Litigation funding is the financing of litigation by a nonparty. Nonparty lenders charge interest on the advances of cash to fund litigation and the loans typically are nonrecourse. The loans are secured by the claim itself. Said another way, the collateral for the loan is the potential proceeds from the litigation.
There are three varieties of litigation funding. Litigation funders will advance funds to actual plaintiffs. This can be done in both personal injury and in commercial settings. In the personal injury setting the funds are typically advanced as a percentage of the potential recovery and the plaintiff is incentivized to participate in the litigation to receive the balance of the potential recovery in the case. In commercial cases the funds can be used to fund the litigation and pay attorneys’ fees or can be used to fund the continuing operation of the business. A third category of litigation funding is lending money to law firms that have taken matters on a contingency fee basis to provide capital to litigate and operate their firm.
The US Chamber of Commerce is vigorously opposed to litigation funding. Lisa Rickard, president of the US Chamber of Commerce’s Institute for Legal Reform claims that “litigation financing is a sophisticated scheme for gambling on litigation.” She claims that third-party funding leads to “more lawsuits, more litigation uncertainty, higher settlement payoffs to satisfy cash hungry funders and in some cases even corruption.”
See http://www.instituteforlegalreform.com/resource/the-real-and-ugly-facts-of-litigation- funding
Proponents of litigation funding of course contend that litigation funding levels the playing field and allows litigants with less economic leverage to participate in litigation and vindicate their rights in meritorious claims. But for litigation funding, many meritorious claims could not be pursued.
The first obvious question is whether litigation funding contracts are ethical. The antiquated doctrine of maintenance and champerty could be viewed as a prohibition on third-party litigation funding. Champerty is “an agreement to divide litigation proceeds between the owner of the litigated claim a party unrelated to the lawsuit who supports or helps enforce the claim.” Maintenance involves “assistance to you in prosecuting or defending a lawsuit [is] given to litigate by someone who has no bona fide interest in the case.” See http://www.minnesotalawreview.org/wp- content/uploads/2012/03/Steinitz_PDF.pdf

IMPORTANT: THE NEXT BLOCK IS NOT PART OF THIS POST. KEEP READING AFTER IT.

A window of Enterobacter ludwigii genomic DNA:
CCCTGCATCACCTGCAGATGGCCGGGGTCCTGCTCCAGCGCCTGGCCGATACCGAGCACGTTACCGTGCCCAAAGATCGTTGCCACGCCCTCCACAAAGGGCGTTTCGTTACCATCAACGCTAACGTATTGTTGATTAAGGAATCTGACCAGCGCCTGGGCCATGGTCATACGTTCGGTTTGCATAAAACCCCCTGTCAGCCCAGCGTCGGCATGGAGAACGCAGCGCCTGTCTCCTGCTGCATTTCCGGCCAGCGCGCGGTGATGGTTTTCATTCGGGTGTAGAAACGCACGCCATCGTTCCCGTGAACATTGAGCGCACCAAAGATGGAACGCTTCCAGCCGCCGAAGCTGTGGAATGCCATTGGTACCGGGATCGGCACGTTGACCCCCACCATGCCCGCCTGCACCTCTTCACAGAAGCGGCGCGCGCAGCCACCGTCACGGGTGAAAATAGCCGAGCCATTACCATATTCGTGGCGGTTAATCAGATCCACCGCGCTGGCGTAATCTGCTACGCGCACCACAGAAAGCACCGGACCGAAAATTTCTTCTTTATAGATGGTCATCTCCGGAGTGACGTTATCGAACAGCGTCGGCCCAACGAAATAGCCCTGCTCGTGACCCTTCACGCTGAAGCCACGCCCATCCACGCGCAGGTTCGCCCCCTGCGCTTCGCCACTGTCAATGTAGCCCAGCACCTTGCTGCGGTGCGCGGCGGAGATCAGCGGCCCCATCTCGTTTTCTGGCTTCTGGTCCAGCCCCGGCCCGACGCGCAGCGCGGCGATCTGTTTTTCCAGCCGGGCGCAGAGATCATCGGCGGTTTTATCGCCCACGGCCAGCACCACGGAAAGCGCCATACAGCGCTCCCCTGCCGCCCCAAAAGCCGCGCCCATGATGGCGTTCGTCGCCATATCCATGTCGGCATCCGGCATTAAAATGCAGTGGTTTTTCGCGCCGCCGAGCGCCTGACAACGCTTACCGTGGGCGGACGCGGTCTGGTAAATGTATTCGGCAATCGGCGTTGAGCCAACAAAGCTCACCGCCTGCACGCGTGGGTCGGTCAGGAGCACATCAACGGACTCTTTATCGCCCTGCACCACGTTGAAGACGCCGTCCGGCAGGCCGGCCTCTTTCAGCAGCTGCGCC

These historical prohibitions on third-party lending have been raised by litigants. A 2016 Delaware decision specifically addressed whether a litigation funding agreement constituted “maintenance and champerty.” Charge Injection Technologies, Inc. v. DuPont, Cause Number N07C – 12 – 134 – JRJ, Superior Court of Delaware directly addressed this issue. Charge Injection Technologies (“CIT”) sued DuPont alleging that DuPont unlawfully used CIT’s proprietary and confidential technology.
To avoid “war by attrition,” CIT entered into a litigation financing agreement to continue its litigation with Dupont. DuPont moved to dismiss on the basis that the financing agreement violated Delaware’s prohibition against “champerty and maintenance.” The litigation financing agreement involved financing by third-party litigation funder in exchange for a percentage of any future proceeds of litigation. The third-party funder also obtained a security interest in CIT’s claim as collateral.
CIT maintained that the litigation funding agreement was not champerty because CIT did not assign its claim to the third-party funder. The Delaware court rejected DuPont’s claims because CIT demonstrated that it was “the bona fide owner of the claims this litigation and [the lender] has no right to maintain the action.” Id. at 9. The court also noted that under the financing agreement the funds could be used for “litigation expenses as well as other business expenses” and the agreement specifically provided that the lender did not have any rights as to the “direction, control, settlement or other conduct litigation … and CIT retains the unfettered right to settle the litigation at any time for any amount.” Id. at 12-13 For these reasons, the Delaware court denied DuPont’s motion to dismiss on champerty and maintenance grounds.
The CIT case reflects the trend of allowing third-party litigation funding to occur. While there have been efforts to regulate third- party funding, it remains a largely unregulated industry in the United States and appears to be expanding. Third-party litigation funding allows businesses, law firms and individual plaintiffs the ability to withstand “trench warfare” from more powerful and well-funded litigants.
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